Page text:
Chinese Activist Surfaces After Year in Custody and Conflicting Reports on His Status

The New York Times reports that is no longer missing:

In a brief telephone interview on Sunday, Mr. Gao said that he was no longer in police custody, but that he could not give any details of his predicament. “I’m fine now, but I’m not in a position to be interviewed,” he said from Wutai Mountain, the site of a well-known Buddhist monastery. “I’ve been sentenced but released.”

Since Mr. Gao disappeared into the custody of public security personnel in February 2009, the Chinese government has provided a series of contradictory and cryptic explanations of his whereabouts, despite entreaties by the United Nations, the White House and the European Union… A month before he disappeared last year, his wife and two young children evaded round-the-clock surveillance of their Beijing apartment and made an overland escape to Thailand. Granted asylum by the United States, they now live in New York… Reached on his cellphone, Mr. Gao sounded upbeat but guarded, suggesting that he had been instructed not to speak to the news media. He said that he was going to spend time with his extended family in Shanxi Province and that he had no plans to return to his work as a rights defender. “Right now I just need to calm down and lead a quiet life,” he said.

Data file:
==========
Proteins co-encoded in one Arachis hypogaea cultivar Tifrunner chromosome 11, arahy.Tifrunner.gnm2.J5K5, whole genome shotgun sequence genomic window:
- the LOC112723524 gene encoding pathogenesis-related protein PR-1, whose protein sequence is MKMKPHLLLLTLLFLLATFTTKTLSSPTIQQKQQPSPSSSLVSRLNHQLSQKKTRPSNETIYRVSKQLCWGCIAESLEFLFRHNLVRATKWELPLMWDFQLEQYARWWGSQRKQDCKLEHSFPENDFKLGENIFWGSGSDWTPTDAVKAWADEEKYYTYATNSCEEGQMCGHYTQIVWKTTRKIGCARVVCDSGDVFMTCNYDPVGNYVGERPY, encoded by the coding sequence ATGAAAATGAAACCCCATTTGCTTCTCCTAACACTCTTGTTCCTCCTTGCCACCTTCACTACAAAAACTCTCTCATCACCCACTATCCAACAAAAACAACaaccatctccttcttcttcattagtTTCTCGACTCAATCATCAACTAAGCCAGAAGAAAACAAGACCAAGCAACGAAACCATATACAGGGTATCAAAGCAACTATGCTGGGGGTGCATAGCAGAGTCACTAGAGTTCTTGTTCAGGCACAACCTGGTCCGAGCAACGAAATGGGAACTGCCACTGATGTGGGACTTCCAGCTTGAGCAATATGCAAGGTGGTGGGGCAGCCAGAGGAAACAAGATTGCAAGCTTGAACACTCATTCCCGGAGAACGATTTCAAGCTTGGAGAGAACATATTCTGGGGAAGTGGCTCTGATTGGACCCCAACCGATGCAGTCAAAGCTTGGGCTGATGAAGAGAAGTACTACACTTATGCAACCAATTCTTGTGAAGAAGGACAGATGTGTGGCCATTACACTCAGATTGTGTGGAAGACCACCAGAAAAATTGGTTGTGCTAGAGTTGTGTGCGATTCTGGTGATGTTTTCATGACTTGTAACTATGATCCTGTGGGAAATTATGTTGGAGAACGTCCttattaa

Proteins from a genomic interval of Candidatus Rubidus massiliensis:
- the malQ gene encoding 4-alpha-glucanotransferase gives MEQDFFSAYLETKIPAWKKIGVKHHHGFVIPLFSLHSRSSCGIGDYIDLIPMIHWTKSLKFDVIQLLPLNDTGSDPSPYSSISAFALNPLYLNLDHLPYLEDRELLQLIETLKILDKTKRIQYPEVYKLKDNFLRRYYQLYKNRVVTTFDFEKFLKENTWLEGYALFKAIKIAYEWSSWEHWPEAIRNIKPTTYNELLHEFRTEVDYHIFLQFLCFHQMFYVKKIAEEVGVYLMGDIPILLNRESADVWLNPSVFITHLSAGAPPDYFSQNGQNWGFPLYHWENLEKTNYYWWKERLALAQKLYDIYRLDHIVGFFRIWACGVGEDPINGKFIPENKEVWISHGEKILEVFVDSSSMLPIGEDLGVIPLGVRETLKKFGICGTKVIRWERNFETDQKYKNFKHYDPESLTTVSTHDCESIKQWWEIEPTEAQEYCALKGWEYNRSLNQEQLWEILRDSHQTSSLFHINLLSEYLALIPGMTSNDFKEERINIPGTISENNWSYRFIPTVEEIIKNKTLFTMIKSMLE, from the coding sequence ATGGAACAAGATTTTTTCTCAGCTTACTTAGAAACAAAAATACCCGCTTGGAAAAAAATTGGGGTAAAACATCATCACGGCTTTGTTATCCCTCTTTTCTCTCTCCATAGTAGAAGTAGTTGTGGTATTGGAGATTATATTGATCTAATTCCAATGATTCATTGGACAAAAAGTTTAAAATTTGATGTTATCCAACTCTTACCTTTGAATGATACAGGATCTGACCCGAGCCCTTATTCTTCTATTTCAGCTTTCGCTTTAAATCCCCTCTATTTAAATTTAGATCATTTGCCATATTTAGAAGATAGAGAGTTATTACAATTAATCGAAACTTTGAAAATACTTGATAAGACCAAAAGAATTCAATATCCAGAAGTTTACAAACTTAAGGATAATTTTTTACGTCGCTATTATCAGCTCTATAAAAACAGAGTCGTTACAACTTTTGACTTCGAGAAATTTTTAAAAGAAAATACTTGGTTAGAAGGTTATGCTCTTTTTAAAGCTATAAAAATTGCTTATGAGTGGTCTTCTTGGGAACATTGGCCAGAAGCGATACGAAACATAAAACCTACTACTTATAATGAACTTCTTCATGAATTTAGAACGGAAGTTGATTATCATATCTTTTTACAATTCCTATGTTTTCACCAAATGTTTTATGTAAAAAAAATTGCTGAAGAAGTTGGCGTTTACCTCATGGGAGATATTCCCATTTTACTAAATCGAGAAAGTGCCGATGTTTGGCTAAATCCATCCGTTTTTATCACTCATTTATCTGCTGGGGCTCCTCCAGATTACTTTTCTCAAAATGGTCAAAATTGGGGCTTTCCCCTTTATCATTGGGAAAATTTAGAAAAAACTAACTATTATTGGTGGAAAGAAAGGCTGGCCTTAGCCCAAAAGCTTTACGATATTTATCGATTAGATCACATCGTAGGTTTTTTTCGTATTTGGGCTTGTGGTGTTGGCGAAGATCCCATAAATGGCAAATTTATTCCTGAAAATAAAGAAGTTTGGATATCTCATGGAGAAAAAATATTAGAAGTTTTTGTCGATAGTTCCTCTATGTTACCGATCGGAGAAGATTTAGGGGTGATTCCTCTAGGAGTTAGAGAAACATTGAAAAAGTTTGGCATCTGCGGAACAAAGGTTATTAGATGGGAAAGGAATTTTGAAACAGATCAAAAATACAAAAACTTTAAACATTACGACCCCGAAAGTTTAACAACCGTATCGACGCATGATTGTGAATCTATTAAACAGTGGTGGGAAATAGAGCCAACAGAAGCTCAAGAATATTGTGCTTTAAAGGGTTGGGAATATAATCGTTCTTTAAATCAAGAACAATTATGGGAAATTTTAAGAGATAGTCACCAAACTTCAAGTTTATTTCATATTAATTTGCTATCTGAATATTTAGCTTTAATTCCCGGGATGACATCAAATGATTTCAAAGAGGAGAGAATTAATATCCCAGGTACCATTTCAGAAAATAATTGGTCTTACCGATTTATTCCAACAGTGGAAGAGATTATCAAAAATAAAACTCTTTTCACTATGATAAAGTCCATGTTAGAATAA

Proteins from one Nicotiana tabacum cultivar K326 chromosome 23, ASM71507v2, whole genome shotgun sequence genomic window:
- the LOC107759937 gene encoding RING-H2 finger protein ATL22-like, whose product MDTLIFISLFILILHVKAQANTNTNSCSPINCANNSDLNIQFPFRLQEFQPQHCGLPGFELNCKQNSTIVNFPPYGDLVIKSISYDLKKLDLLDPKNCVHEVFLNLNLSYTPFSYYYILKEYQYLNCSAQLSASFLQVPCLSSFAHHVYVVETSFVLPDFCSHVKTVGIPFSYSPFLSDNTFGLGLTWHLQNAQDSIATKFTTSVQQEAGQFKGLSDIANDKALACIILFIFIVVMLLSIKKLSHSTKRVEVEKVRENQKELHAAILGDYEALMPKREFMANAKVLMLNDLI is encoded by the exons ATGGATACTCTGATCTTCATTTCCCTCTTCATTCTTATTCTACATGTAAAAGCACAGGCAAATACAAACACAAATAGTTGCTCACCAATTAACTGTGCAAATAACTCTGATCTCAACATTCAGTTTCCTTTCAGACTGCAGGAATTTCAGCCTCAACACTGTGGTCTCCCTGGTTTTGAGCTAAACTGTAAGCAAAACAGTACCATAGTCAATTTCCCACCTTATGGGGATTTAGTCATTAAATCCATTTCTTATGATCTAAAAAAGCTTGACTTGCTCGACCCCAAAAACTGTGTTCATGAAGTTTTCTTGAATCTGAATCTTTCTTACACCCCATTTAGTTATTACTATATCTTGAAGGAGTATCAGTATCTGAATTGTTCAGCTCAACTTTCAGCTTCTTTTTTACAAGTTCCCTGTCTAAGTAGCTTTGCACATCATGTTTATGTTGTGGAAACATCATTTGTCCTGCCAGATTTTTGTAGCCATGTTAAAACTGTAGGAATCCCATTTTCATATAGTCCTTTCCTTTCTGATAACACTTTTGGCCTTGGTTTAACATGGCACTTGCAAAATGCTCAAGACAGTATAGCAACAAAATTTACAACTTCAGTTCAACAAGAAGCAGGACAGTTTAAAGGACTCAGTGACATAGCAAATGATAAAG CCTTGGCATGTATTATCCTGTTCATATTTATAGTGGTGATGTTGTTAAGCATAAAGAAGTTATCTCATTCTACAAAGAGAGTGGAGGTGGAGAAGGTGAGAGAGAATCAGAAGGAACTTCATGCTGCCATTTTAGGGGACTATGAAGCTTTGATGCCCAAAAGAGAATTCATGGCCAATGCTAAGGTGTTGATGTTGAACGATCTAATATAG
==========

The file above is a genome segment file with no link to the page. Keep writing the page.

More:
Then he turned melancholy and made an allusion to his wife and children in the United States. “They are like kites that have had their strings cut, and now they are floating far off into the sky,” he said before hanging up.

Lawyer Teng Biao today tweeted: “talked with Gao zhisheng himself.Gao is alive but I don\’t believe Gao is free.”

March 28, 2010 4:03 PM
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Categories: Human Rights, Law, Society